Jim George’s now infamous quote –  “It’s not how you start that’s important, but how you finish” – has been lauded by many as almost a foundational philosophy for life. However, for those of us who are responsible for starting the school year each year for millions of students, we may want to flip that line of thinking on its ear. Seems that how we start the school year might have more to do with how we finish than anything else.

In all my years as a classroom teacher, program advisor, and site leader, I worked hard to make the first day and week of school was engaging, inspirational and motivational as possible. But no matter how hard I, and many of my colleagues, tried, it seems that the institutional expectations took over and the emphasis became less about student engagement and more about rules, expectations, syllabi, policies, contracts, books and academics. That’s right. After all, does it seem reasonable that the earlier we start academics, the more academic success we would have?

Well, as I suggested earlier, maybe it’s the exact opposite. Turns out a happy accident showed me what I always had known and tried to create. And that is if we focus on anything but academics to start the school year – such as culture, opportunity, creativity, relationships and the “why” – we may actually produce a more academically successful student and school year. This happy accident was as the school year opened in the fall of 2008 when then brand new Minarets High School prepared for the first week of school.  As our luck would have it, our new school buildings and campus were not going to ready or inhabitable that first week.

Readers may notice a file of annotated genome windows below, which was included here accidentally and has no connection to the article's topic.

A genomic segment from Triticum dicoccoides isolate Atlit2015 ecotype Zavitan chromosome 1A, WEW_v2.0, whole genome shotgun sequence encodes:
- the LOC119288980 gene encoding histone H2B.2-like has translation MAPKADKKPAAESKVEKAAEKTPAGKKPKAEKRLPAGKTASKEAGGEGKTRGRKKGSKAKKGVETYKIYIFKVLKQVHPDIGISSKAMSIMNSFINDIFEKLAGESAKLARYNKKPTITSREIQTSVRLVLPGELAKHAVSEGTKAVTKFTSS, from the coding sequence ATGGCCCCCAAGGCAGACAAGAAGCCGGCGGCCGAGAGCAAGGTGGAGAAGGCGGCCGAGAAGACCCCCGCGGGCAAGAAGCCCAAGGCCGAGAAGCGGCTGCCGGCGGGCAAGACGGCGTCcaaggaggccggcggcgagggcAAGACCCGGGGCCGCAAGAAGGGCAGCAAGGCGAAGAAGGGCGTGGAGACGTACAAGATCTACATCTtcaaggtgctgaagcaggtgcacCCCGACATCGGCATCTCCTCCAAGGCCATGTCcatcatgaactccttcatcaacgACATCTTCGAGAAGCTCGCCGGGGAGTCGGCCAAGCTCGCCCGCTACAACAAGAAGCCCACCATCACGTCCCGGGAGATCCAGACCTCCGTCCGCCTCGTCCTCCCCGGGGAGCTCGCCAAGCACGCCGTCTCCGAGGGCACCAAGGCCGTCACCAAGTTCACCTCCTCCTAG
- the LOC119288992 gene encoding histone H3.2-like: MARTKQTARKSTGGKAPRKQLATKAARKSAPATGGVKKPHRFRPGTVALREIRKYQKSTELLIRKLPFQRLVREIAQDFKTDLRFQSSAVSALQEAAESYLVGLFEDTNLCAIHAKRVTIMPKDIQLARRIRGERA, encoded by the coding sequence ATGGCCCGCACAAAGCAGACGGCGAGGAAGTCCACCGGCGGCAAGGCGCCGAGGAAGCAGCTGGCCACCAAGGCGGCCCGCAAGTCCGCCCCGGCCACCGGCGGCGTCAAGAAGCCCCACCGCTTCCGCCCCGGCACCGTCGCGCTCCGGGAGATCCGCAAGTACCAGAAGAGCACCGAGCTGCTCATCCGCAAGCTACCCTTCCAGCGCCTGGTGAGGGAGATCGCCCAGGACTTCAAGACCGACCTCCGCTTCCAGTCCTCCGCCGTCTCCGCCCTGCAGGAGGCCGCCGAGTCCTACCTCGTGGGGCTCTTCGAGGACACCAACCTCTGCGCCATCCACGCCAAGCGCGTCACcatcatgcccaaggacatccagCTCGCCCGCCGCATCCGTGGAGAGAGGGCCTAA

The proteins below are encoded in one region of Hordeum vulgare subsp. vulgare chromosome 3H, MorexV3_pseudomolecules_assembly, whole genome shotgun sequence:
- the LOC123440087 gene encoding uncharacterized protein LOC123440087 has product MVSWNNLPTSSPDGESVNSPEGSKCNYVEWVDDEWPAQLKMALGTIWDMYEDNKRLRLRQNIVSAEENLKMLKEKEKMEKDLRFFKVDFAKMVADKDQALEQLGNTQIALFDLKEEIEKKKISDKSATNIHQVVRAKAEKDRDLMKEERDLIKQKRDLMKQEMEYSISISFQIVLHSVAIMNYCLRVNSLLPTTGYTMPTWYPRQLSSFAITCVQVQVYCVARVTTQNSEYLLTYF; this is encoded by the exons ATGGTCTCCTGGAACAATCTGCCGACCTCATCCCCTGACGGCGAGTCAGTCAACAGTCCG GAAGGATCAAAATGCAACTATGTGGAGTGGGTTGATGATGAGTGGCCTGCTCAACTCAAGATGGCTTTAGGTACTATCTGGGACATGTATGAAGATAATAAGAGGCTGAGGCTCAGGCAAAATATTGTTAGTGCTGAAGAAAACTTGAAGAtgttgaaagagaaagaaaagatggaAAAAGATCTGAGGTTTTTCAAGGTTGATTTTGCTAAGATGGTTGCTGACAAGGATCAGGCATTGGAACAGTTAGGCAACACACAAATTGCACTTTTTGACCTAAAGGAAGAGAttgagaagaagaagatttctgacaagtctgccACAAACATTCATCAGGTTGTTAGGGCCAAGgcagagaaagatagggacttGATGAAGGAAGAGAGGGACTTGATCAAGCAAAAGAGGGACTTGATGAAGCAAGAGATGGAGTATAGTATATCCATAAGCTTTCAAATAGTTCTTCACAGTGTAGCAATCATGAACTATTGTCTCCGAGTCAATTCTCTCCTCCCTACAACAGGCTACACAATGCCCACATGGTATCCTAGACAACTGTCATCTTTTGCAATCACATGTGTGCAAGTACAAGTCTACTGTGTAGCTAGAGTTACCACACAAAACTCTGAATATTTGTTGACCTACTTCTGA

Indeed, we were going to have to bus our new student body of 9th and 10th graders to an off-campus location and mimic what would seem like the first week of high school. We, fortunately, found a lakeside conference center that would serve as our campus this historic first week. But instead of classrooms and standard presentations about the aforementioned scripted rules and policies, we would be forced to meet as a large group in the conference room and then peel off in small groups for intimate sessions on varied topics. It’s this conference environment that inspired us to completely scrap the standard first day/ first-week jargon and reinvent the first week of school. And ultimately, this is what would later be dubbed as SmartStart by my colleague and co-conspirator Jon Corippo.

Our first week of school focused on all students getting to know one another, as well as every teacher and staff member. We shared lessons, activities, talks, simulations, challenges and guest speakers on things such as success skills, technology, relationships, careers, project ideas and more.

We had several goals (deliverables) in mind for this first week. They included, but were not limited to every student knowing whom every staff member was, how our school and their experience was going to be different, how we cared about what students thought and wanted, how they need to engage and produce in productive (but personalized) ways, how they now had good friends the first week of high school and how learning could be relevant and fun.

This first week of school, SmartStart, became a tradition that was improved, expanded and redesigned each and every year. It became a collaborative effort where all staff submitted lessons and presentations that were shared and commonly implemented. It expanded into tech integration and project management where all of our students (even when we had 500 students) would produce a video, a podcast and a presentation the first week of school. In addition to culture building and schoolwide lessons, we modeled that all students could and would produce high-quality work.